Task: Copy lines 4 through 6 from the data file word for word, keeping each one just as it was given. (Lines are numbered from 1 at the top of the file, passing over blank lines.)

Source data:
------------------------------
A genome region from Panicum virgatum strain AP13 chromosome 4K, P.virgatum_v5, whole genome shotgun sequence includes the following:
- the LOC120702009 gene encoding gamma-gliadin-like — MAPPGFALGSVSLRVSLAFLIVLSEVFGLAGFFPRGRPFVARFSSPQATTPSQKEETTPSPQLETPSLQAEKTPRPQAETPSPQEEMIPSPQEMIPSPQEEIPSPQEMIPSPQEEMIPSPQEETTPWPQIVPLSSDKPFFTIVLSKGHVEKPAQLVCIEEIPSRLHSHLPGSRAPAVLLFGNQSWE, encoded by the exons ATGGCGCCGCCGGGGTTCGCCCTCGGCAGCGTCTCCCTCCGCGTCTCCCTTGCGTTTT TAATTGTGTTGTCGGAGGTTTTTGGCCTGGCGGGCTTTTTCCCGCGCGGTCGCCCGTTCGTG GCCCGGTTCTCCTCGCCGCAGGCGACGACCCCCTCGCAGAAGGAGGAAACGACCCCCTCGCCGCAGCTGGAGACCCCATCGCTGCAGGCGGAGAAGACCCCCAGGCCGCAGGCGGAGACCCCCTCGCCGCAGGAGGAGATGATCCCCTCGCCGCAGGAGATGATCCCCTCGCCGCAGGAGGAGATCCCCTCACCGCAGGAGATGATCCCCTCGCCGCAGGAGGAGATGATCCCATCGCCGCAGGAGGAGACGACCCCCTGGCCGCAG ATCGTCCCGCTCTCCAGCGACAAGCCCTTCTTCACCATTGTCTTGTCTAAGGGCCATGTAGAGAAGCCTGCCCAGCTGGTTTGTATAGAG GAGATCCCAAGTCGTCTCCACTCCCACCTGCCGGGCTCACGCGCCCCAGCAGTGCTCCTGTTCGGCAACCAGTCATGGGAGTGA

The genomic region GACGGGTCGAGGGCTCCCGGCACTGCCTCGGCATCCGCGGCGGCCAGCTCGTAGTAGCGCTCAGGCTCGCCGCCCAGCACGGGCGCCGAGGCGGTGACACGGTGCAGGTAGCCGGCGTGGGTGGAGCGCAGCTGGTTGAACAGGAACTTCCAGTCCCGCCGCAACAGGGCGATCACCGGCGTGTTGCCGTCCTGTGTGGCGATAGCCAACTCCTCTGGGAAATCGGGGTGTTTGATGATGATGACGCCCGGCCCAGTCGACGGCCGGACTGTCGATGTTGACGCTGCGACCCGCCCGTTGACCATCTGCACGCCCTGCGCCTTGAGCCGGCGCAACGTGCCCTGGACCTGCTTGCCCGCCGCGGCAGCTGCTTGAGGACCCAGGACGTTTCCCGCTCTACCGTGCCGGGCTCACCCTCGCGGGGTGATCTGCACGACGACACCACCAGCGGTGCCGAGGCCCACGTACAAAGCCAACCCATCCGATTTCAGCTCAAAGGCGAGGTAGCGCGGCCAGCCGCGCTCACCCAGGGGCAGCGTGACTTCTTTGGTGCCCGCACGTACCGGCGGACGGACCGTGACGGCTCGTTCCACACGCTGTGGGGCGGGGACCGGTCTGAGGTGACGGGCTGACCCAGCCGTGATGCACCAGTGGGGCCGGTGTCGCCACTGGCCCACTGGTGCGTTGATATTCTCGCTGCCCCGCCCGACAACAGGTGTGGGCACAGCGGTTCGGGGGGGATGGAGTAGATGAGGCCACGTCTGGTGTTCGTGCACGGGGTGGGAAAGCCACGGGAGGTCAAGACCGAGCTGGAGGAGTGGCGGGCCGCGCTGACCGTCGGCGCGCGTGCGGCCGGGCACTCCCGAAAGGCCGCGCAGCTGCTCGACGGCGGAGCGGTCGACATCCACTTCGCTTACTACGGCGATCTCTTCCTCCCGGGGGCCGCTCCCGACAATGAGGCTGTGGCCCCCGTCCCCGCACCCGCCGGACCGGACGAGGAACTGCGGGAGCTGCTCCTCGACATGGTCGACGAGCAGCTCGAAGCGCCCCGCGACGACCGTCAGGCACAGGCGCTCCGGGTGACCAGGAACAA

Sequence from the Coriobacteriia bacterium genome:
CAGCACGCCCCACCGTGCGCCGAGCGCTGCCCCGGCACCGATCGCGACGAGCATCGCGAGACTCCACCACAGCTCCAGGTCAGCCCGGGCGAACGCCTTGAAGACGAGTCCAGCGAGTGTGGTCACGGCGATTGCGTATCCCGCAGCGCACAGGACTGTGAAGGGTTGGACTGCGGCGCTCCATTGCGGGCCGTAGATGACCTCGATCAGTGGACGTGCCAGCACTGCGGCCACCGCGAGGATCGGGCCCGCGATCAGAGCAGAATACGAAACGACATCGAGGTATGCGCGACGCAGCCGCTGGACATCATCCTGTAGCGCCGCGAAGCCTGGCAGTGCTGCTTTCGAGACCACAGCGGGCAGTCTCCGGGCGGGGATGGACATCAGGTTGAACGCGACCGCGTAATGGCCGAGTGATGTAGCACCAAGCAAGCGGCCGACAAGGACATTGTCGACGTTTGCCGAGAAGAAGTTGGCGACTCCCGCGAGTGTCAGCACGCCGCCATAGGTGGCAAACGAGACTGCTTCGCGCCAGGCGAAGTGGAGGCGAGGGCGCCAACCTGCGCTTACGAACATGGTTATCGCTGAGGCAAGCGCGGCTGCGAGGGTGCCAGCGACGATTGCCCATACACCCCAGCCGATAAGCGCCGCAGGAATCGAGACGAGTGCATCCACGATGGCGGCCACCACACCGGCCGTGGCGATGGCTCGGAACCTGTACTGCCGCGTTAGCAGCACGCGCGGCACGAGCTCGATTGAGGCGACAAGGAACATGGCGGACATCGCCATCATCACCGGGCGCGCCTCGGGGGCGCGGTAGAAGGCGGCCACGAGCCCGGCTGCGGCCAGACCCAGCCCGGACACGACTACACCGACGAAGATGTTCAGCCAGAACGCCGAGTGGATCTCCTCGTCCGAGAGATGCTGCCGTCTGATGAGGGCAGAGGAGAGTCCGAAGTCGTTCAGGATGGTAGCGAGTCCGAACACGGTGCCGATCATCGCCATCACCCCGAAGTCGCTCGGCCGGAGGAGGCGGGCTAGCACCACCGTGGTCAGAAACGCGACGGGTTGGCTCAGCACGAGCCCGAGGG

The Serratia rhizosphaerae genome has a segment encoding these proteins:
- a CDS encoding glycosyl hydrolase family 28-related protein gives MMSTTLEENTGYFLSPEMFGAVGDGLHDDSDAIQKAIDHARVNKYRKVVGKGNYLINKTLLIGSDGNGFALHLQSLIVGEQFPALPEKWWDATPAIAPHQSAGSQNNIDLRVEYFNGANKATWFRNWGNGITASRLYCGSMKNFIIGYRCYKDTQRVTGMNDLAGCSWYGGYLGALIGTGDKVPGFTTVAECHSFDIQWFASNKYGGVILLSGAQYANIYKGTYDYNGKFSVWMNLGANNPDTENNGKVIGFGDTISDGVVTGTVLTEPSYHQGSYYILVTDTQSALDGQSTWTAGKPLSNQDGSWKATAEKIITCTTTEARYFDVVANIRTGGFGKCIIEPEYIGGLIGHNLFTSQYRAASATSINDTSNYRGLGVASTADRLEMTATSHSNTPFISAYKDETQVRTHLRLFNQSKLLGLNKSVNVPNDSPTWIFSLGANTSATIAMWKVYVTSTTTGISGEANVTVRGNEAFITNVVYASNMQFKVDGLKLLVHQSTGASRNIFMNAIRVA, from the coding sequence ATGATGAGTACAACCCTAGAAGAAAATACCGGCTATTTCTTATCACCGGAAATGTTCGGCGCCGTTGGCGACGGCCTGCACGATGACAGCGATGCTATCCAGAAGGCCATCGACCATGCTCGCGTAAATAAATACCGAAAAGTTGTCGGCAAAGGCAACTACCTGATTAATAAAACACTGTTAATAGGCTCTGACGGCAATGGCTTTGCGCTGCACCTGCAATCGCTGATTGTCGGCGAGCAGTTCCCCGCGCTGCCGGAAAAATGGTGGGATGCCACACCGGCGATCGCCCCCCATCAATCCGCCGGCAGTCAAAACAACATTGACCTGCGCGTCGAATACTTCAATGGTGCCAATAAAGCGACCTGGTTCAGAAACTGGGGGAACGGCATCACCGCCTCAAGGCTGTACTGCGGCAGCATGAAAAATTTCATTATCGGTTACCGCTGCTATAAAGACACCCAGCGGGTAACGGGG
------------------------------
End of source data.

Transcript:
Sequence from the Coriobacteriia bacterium genome:
CAGCACGCCCCACCGTGCGCCGAGCGCTGCCCCGGCACCGATCGCGACGAGCATCGCGAGACTCCACCACAGCTCCAGGTCAGCCCGGGCGAACGCCTTGAAGACGAGTCCAGCGAGTGTGGTCACGGCGATTGCGTATCCCGCAGCGCACAGGACTGTGAAGGGTTGGACTGCGGCGCTCCATTGCGGGCCGTAGATGACCTCGATCAGTGGACGTGCCAGCACTGCGGCCACCGCGAGGATCGGGCCCGCGATCAGAGCAGAATACGAAACGACATCGAGGTATGCGCGACGCAGCCGCTGGACATCATCCTGTAGCGCCGCGAAGCCTGGCAGTGCTGCTTTCGAGACCACAGCGGGCAGTCTCCGGGCGGGGATGGACATCAGGTTGAACGCGACCGCGTAATGGCCGAGTGATGTAGCACCAAGCAAGCGGCCGACAAGGACATTGTCGACGTTTGCCGAGAAGAAGTTGGCGACTCCCGCGAGTGTCAGCACGCCGCCATAGGTGGCAAACGAGACTGCTTCGCGCCAGGCGAAGTGGAGGCGAGGGCGCCAACCTGCGCTTACGAACATGGTTATCGCTGAGGCAAGCGCGGCTGCGAGGGTGCCAGCGACGATTGCCCATACACCCCAGCCGATAAGCGCCGCAGGAATCGAGACGAGTGCATCCACGATGGCGGCCACCACACCGGCCGTGGCGATGGCTCGGAACCTGTACTGCCGCGTTAGCAGCACGCGCGGCACGAGCTCGATTGAGGCGACAAGGAACATGGCGGACATCGCCATCATCACCGGGCGCGCCTCGGGGGCGCGGTAGAAGGCGGCCACGAGCCCGGCTGCGGCCAGACCCAGCCCGGACACGACTACACCGACGAAGATGTTCAGCCAGAACGCCGAGTGGATCTCCTCGTCCGAGAGATGCTGCCGTCTGATGAGGGCAGAGGAGAGTCCGAAGTCGTTCAGGATGGTAGCGAGTCCGAACACGGTGCCGATCATCGCCATCACCCCGAAGTCGCTCGGCCGGAGGAGGCGGGCTAGCACCACCGTGGTCAGAAACGCGACGGGTTGGCTCAGCACGAGCCCGAGGG

The Serratia rhizosphaerae genome has a segment encoding these proteins: